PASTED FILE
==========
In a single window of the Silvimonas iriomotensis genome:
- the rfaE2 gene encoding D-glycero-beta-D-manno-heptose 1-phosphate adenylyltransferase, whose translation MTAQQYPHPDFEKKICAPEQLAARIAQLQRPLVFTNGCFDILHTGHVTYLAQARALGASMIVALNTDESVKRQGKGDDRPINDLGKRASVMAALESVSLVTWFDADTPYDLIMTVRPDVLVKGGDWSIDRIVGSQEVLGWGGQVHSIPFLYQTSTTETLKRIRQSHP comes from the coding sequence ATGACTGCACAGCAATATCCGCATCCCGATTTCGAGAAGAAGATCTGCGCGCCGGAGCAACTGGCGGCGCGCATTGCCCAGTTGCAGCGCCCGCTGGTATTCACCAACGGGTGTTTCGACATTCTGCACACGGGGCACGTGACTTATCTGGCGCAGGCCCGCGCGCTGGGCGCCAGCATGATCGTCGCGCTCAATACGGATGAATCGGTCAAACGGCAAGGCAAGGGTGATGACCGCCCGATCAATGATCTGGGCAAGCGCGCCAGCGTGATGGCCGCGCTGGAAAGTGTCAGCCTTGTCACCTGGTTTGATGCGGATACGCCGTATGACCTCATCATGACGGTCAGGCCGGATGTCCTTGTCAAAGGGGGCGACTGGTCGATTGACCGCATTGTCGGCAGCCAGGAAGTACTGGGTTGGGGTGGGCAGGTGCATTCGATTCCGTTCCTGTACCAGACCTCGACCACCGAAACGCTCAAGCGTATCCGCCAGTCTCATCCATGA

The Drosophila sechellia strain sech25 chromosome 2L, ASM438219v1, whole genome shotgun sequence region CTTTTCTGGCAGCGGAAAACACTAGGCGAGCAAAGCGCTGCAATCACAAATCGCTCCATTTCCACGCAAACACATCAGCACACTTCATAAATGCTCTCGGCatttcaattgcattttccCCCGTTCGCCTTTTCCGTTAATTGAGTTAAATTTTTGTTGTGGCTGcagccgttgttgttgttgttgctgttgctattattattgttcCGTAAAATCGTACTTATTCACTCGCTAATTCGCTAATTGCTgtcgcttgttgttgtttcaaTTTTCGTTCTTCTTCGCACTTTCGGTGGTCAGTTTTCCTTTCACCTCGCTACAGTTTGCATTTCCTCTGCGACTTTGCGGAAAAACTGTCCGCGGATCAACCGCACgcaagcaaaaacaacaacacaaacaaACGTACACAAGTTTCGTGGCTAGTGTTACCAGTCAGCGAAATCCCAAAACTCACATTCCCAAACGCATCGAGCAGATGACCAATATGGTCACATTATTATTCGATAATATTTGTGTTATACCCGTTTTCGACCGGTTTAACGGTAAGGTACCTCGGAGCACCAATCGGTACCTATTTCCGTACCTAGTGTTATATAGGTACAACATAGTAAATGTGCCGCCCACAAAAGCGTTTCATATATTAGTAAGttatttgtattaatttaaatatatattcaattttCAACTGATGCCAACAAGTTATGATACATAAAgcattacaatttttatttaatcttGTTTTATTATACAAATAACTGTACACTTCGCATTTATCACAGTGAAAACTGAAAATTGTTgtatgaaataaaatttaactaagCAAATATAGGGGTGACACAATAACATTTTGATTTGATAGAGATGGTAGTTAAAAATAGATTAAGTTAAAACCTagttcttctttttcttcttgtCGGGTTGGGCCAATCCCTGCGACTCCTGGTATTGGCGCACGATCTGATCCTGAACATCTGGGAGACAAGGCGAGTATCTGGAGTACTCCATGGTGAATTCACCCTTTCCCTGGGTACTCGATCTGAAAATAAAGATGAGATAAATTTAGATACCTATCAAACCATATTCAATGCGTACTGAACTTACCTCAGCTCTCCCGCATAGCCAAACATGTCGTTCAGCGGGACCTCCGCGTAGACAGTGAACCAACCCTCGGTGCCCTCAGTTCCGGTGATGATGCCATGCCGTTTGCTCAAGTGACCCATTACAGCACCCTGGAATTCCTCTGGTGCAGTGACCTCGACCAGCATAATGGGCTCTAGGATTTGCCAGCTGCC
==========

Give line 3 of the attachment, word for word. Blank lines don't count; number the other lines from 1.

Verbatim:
The Drosophila sechellia strain sech25 chromosome 2L, ASM438219v1, whole genome shotgun sequence region CTTTTCTGGCAGCGGAAAACACTAGGCGAGCAAAGCGCTGCAATCACAAATCGCTCCATTTCCACGCAAACACATCAGCACACTTCATAAATGCTCTCGGCatttcaattgcattttccCCCGTTCGCCTTTTCCGTTAATTGAGTTAAATTTTTGTTGTGGCTGcagccgttgttgttgttgttgctgttgctattattattgttcCGTAAAATCGTACTTATTCACTCGCTAATTCGCTAATTGCTgtcgcttgttgttgtttcaaTTTTCGTTCTTCTTCGCACTTTCGGTGGTCAGTTTTCCTTTCACCTCGCTACAGTTTGCATTTCCTCTGCGACTTTGCGGAAAAACTGTCCGCGGATCAACCGCACgcaagcaaaaacaacaacacaaacaaACGTACACAAGTTTCGTGGCTAGTGTTACCAGTCAGCGAAATCCCAAAACTCACATTCCCAAACGCATCGAGCAGATGACCAATATGGTCACATTATTATTCGATAATATTTGTGTTATACCCGTTTTCGACCGGTTTAACGGTAAGGTACCTCGGAGCACCAATCGGTACCTATTTCCGTACCTAGTGTTATATAGGTACAACATAGTAAATGTGCCGCCCACAAAAGCGTTTCATATATTAGTAAGttatttgtattaatttaaatatatattcaattttCAACTGATGCCAACAAGTTATGATACATAAAgcattacaatttttatttaatcttGTTTTATTATACAAATAACTGTACACTTCGCATTTATCACAGTGAAAACTGAAAATTGTTgtatgaaataaaatttaactaagCAAATATAGGGGTGACACAATAACATTTTGATTTGATAGAGATGGTAGTTAAAAATAGATTAAGTTAAAACCTagttcttctttttcttcttgtCGGGTTGGGCCAATCCCTGCGACTCCTGGTATTGGCGCACGATCTGATCCTGAACATCTGGGAGACAAGGCGAGTATCTGGAGTACTCCATGGTGAATTCACCCTTTCCCTGGGTACTCGATCTGAAAATAAAGATGAGATAAATTTAGATACCTATCAAACCATATTCAATGCGTACTGAACTTACCTCAGCTCTCCCGCATAGCCAAACATGTCGTTCAGCGGGACCTCCGCGTAGACAGTGAACCAACCCTCGGTGCCCTCAGTTCCGGTGATGATGCCATGCCGTTTGCTCAAGTGACCCATTACAGCACCCTGGAATTCCTCTGGTGCAGTGACCTCGACCAGCATAATGGGCTCTAGGATTTGCCAGCTGCC